It’s true. As of July 1st, 2012, the plastic bag is dead…murdered by the city of Seattle, complete with full (and hilarious) obituary in the Seattle Weekly (which reminded us of our dear old Chicago Reader, except with even more advertising). Quote: ”In lieu of flowers, please throw something into the ocean capable of choking a small marine animal.”
Seattle isn’t the first city to ban the plastic bag. It seems like the entire West coast is banning the bag, from Seattle to Portland to San Francisco to Los Angeles (and lots of other cities and counties in CA); North Carolina jumped on the no-bag-wagon long ago. As in response to all bold actions, the plastic bag has formed its own lobby and is fighting to maintain its honor.
But the funny thing is, the bag ban did immediately force us to change our habits. I actually remembered to use the reusable bag I carry around in my purse. Rather than being charged $0.05 for a paper bag, I got a $0.10 credit for using my own bag (Whole Foods donates $0.20 to one of three charities instead…which is nice but also…annoying?). When I forgot my bag one day, we just wheeled the cart out to the van, full of loose groceries. Which made me wonder…has grocery theft increased? It sure would be easy to casually walk out of the store with a full cart and an old receipt in hand.
Chicago tried to do something similar to change people’s habits — they implemented a $0.05/bottle tax on bottled water. But no one at the checkout asked you if you were sure you wanted to buy a bottle of water. No one paid you $0.10 or donated $0.20 to charity if you would take a cup of water instead. You just paid $0.05 more and went about your day as usual.
On one hand, I applaud Seattle. On the other, I hate to buy plastic garbage bags…I’m used to getting them for free. If only there were some middle ground.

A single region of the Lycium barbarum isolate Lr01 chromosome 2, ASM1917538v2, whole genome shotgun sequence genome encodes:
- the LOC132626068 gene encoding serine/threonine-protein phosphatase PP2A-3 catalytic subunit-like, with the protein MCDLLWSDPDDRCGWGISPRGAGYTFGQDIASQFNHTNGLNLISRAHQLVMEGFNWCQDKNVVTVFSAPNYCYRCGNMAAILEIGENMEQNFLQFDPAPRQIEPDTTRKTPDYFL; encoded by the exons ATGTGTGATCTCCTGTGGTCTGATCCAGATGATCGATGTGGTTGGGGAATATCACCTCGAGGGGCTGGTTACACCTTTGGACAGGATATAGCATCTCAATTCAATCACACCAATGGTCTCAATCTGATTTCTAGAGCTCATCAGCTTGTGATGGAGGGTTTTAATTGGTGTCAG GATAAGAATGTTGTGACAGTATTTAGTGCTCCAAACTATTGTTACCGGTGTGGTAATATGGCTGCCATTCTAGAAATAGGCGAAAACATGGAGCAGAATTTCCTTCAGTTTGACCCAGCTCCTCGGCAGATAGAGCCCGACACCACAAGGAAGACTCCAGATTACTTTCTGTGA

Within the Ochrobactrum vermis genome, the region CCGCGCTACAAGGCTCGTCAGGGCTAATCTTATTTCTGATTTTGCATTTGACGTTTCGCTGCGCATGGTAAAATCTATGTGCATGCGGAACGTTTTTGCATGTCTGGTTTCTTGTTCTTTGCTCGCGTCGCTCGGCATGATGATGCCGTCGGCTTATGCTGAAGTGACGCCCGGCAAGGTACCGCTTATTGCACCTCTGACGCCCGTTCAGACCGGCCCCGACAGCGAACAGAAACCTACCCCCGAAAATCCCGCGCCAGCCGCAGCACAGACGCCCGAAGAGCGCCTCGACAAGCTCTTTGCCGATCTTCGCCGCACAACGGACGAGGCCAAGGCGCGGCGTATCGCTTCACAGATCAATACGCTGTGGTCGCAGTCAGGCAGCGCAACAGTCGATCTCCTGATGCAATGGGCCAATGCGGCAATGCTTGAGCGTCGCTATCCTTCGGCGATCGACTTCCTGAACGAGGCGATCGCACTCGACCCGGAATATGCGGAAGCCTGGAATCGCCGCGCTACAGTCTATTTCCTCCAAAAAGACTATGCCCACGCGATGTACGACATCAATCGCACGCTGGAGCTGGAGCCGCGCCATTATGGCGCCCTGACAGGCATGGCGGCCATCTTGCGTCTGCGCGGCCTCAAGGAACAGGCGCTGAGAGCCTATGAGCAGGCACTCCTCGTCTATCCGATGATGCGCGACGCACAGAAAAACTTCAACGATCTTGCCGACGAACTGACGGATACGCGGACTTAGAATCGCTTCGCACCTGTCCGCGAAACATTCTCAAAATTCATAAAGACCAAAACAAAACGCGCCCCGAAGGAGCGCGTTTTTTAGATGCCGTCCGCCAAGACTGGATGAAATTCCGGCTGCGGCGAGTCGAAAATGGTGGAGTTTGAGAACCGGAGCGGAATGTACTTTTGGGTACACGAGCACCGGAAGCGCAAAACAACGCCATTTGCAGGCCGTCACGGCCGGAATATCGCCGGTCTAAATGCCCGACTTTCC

Speaking of garbage, Seattle has pulled off another coup in that realm. The city composts and recycles anything and everything that can be composted or recycled. It’s amazing. You just get a small bin for garbage — it’s picked up once a week, but they’re debating moving pick up to every other week. It’s all seriously complicated, but with a printed poster and the help of the internets (and spying on the neighbors), we successfully got our friend’s trash picked up on trash day. We felt an incredible sense of accomplishment. Seattle should feel an incredible sense of accomplishment for implementing such an ambitious project on such a large scale.
And another thing…people grow things in the their yards. Not just flowers, but fruits and vegetables and…chickens. And goats. The laws were just changed to allow people to have chickens and goats; we almost stepped on a loose chicken hiding in the grass on 50th Street. In addition to livestock, we saw cabbages, corn, artichokes, broccoli, raspberries, apples, etc. etc. growing in people’s tiny gardens. Not just growing, but thriving. Supposedly summer has just started here, but people are already harvesting fresh produce from their gardens.
But wait! Our last night in Seattle, we ordered a feast of Indian take-out, which came in…gasp…a plastic bag! Shouldn’t all vendors have thrown out their backlog, preferably directly into Puget Sound, as of July 1st? Or should they be allowed to use up their existing supply? Nothing’s simple.